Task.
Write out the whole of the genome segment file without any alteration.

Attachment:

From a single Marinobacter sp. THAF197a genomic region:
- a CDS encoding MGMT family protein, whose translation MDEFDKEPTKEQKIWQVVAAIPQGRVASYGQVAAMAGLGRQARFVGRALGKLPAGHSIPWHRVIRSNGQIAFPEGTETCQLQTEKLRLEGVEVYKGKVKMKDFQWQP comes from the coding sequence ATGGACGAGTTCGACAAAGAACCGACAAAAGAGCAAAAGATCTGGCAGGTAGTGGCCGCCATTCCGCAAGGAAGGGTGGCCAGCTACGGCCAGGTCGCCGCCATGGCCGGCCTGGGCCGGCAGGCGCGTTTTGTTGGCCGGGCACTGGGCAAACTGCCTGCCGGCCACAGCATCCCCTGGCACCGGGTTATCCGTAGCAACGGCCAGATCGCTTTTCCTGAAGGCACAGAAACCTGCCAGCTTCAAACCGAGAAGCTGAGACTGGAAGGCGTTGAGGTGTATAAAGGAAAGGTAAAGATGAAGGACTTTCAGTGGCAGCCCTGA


From a single Marinobacter sp. THAF197a genomic region:
- a CDS encoding MGMT family protein, whose translation MDEFDKEPTKEQKIWQVVAAIPQGRVASYGQVAAMAGLGRQARFVGRALGKLPAGHSIPWHRVIRSNGQIAFPEGTETCQLQTEKLRLEGVEVYKGKVKMKDFQWQP comes from the coding sequence ATGGACGAGTTCGACAAAGAACCGACAAAAGAGCAAAAGATCTGGCAGGTAGTGGCCGCCATTCCGCAAGGAAGGGTGGCCAGCTACGGCCAGGTCGCCGCCATGGCCGGCCTGGGCCGGCAGGCGCGTTTTGTTGGCCGGGCACTGGGCAAACTGCCTGCCGGCCACAGCATCCCCTGGCACCGGGTTATCCGTAGCAACGGCCAGATCGCTTTTCCTGAAGGCACAGAAACCTGCCAGCTTCAAACCGAGAAGCTGAGACTGGAAGGCGTTGAGGTGTATAAAGGAAAGGTAAAGATGAAGGACTTTCAGTGGCAGCCCTGA